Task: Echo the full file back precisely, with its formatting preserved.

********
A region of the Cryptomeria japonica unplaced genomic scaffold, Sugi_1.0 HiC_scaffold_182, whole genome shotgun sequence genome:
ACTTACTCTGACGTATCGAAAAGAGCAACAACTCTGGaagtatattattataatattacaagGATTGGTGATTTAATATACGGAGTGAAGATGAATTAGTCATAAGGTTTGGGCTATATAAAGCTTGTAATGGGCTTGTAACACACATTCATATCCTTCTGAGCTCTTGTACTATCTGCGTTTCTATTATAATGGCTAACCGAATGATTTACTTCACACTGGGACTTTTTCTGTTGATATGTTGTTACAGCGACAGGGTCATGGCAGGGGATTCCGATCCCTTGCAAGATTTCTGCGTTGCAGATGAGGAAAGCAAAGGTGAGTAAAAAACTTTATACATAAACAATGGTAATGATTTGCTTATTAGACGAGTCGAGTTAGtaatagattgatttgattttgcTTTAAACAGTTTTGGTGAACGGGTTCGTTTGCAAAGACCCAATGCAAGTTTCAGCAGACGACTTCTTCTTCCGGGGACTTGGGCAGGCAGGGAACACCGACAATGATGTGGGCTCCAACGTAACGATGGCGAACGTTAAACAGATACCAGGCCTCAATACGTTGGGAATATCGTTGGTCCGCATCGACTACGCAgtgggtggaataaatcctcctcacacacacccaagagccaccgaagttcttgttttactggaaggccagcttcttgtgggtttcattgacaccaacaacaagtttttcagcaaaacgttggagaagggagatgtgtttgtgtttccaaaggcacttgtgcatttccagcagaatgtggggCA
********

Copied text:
A region of the Cryptomeria japonica unplaced genomic scaffold, Sugi_1.0 HiC_scaffold_182, whole genome shotgun sequence genome:
ACTTACTCTGACGTATCGAAAAGAGCAACAACTCTGGaagtatattattataatattacaagGATTGGTGATTTAATATACGGAGTGAAGATGAATTAGTCATAAGGTTTGGGCTATATAAAGCTTGTAATGGGCTTGTAACACACATTCATATCCTTCTGAGCTCTTGTACTATCTGCGTTTCTATTATAATGGCTAACCGAATGATTTACTTCACACTGGGACTTTTTCTGTTGATATGTTGTTACAGCGACAGGGTCATGGCAGGGGATTCCGATCCCTTGCAAGATTTCTGCGTTGCAGATGAGGAAAGCAAAGGTGAGTAAAAAACTTTATACATAAACAATGGTAATGATTTGCTTATTAGACGAGTCGAGTTAGtaatagattgatttgattttgcTTTAAACAGTTTTGGTGAACGGGTTCGTTTGCAAAGACCCAATGCAAGTTTCAGCAGACGACTTCTTCTTCCGGGGACTTGGGCAGGCAGGGAACACCGACAATGATGTGGGCTCCAACGTAACGATGGCGAACGTTAAACAGATACCAGGCCTCAATACGTTGGGAATATCGTTGGTCCGCATCGACTACGCAgtgggtggaataaatcctcctcacacacacccaagagccaccgaagttcttgttttactggaaggccagcttcttgtgggtttcattgacaccaacaacaagtttttcagcaaaacgttggagaagggagatgtgtttgtgtttccaaaggcacttgtgcatttccagcagaatgtggggCA